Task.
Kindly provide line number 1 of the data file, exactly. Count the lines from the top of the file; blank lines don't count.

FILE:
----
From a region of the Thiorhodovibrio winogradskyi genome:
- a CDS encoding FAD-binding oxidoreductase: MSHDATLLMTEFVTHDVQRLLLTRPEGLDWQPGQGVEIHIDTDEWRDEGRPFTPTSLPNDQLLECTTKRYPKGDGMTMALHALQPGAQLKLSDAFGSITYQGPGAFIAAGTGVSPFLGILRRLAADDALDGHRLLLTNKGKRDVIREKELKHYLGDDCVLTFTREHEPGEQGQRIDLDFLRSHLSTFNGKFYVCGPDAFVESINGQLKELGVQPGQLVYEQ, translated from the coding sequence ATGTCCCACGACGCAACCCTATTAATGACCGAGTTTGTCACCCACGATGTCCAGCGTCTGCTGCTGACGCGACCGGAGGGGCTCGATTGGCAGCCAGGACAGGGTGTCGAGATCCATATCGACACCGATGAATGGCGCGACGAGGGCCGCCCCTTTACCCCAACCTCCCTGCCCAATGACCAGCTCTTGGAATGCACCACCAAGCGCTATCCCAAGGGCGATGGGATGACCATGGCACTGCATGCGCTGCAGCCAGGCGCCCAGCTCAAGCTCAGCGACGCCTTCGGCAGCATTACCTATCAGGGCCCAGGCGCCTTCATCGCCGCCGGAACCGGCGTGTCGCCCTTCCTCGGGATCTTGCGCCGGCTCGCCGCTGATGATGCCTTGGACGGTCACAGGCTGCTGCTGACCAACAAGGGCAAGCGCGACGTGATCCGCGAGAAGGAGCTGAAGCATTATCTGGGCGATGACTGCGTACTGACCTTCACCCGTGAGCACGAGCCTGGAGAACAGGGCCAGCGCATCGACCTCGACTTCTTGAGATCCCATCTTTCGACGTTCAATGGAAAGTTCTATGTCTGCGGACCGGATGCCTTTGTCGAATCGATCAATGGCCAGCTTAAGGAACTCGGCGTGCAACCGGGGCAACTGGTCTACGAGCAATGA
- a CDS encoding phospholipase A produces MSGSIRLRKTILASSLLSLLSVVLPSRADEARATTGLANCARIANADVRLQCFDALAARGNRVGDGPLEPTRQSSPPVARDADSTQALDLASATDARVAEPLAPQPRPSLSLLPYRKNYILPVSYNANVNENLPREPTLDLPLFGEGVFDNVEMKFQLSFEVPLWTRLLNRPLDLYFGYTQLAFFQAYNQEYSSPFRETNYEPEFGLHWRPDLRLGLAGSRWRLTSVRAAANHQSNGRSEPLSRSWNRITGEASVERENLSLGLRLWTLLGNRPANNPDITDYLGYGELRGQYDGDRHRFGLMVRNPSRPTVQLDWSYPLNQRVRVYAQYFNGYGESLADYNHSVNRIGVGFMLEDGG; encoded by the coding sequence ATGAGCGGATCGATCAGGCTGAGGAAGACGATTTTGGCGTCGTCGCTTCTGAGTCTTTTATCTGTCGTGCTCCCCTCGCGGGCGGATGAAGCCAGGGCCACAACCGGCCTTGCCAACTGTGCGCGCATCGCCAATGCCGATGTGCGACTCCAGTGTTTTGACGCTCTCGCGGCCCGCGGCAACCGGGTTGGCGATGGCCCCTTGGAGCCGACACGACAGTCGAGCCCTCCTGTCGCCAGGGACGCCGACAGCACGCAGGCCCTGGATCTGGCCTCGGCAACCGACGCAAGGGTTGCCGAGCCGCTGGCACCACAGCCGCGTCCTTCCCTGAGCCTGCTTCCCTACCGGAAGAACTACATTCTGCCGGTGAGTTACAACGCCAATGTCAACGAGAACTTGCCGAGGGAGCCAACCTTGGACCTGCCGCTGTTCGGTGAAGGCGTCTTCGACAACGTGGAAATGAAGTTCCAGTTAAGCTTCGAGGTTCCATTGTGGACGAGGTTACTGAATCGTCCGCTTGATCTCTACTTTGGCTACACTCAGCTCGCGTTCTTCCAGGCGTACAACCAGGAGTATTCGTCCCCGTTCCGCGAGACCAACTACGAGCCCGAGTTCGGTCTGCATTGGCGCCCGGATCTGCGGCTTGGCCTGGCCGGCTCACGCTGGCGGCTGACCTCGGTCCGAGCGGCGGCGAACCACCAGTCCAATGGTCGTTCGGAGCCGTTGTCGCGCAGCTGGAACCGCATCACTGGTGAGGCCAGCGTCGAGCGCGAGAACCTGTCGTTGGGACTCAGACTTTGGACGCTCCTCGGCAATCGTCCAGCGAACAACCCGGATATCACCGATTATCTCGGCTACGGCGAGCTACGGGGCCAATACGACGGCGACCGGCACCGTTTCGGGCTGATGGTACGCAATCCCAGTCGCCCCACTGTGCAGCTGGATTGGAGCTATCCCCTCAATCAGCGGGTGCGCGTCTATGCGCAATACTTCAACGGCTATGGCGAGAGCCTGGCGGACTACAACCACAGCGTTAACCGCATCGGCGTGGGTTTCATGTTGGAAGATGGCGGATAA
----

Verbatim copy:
From a region of the Thiorhodovibrio winogradskyi genome: